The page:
The Chairman of the Independent National Electoral Commission, Prof. Attahiru Jega, says only INEC has the power to monitor elections.
Jega said this while addressing election observers in Abuja on Thursday.
He also said INEC had distributed 81 per cent of Permanent Voter Cards.
He said an election monitor is part of the administration of the election while an observer has no oversight function. He, therefore, warned observers to understand electoral laws properly before going to the field.
He said, “An election monitor is an integral part of the election management structure and has a role in the administration of the election. In Nigeria, only INEC and its duly authorised personnel are empowered to monitor elections. An observer on the other hand does not have any role in the administration of the election nor any control or oversight functions.
“An election monitor exercises some level of lawful authority over the conduct of elections as well as over officials involved; an observer has no such powers. In Nigeria, a monitor must be duly authorised personnel of the INEC; an observer is independent and reports only to his or her organisation.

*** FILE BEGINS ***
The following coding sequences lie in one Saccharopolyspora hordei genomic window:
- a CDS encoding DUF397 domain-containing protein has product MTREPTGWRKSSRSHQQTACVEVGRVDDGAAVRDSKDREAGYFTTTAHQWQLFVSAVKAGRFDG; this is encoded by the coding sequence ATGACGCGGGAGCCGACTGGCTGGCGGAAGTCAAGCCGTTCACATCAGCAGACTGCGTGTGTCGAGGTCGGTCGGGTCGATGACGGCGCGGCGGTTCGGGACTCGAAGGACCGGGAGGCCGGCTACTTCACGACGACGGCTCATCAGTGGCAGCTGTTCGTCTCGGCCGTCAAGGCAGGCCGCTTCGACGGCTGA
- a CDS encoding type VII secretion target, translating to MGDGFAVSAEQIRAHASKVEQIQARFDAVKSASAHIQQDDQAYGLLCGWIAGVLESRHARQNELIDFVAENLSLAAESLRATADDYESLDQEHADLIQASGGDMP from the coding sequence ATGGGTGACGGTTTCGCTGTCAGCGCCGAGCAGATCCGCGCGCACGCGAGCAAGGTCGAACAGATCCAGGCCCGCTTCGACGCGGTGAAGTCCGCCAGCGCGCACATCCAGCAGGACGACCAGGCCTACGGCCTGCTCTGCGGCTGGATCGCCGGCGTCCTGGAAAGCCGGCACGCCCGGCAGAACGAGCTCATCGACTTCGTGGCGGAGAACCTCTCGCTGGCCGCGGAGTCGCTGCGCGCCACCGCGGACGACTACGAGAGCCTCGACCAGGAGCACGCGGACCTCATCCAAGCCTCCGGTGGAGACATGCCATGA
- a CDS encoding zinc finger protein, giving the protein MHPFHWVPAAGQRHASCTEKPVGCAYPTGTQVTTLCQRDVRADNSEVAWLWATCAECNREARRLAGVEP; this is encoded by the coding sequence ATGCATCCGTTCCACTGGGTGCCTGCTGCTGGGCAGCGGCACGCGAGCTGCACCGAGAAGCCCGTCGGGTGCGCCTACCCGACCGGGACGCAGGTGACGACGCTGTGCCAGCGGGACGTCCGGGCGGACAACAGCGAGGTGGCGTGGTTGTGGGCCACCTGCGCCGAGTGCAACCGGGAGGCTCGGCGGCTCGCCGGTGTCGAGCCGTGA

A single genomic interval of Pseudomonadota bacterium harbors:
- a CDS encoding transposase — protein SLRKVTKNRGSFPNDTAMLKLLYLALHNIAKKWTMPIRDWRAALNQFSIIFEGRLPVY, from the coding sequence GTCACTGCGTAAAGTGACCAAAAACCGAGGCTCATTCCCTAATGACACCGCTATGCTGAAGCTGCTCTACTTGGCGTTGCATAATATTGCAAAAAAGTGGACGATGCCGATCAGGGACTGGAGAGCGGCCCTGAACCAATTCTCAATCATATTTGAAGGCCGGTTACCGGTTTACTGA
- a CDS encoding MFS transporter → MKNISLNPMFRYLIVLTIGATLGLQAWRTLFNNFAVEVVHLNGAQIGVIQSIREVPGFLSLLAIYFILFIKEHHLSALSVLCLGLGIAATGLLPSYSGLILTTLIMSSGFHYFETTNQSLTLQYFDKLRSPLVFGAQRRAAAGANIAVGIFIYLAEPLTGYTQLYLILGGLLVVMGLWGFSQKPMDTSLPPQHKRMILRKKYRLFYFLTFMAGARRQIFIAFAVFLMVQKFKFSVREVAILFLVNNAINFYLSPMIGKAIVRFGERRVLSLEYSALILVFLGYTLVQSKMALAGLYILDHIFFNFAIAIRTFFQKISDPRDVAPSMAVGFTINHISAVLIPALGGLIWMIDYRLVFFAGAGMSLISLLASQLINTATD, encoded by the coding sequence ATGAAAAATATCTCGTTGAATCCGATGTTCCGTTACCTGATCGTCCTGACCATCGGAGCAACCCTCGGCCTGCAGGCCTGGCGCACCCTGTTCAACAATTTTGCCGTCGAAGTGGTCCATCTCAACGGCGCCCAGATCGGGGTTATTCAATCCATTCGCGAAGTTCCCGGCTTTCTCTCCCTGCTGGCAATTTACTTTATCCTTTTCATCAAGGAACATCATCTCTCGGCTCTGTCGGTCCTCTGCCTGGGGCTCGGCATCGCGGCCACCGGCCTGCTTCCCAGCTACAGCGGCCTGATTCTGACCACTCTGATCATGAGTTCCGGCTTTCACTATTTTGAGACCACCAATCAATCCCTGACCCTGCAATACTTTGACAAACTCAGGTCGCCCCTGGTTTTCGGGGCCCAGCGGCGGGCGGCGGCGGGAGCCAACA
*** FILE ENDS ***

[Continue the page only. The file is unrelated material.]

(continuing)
“A monitor can issue instructions and take decisions on behalf of INEC and to that extent would ordinarily possess a greater technical knowledge of the election process than an observer. To enable them fulfil their functions effectively, INEC is responsible for training election monitors on election administration. The training of election observers is the responsibility of the organisations that deploy them.
“The roles, powers and functions of monitors are created and regulated and the authority so exercised is clearly spelt out. It is important to clarify these because observers in the past sometimes overreach the limits of our conception of observation, which often results in tension and disagreements.”
Jega said the last six weeks had given INEC the opportunity to put its house in order and expected things to go smoothly on election day.
The INEC boss urged the observers to ensure that their reports are based on evidence and not hearsay
Jega said, “In their conduct, observers are expected to declare any conflict of interest, be impartial and unobtrusive, ensure that their reports and conclusions are evidence-based, eschew prejudgment of the process, always carry proper identification, be careful about comments in the media, be prudent in receiving gifts and favours and avoid involvement in disputes.”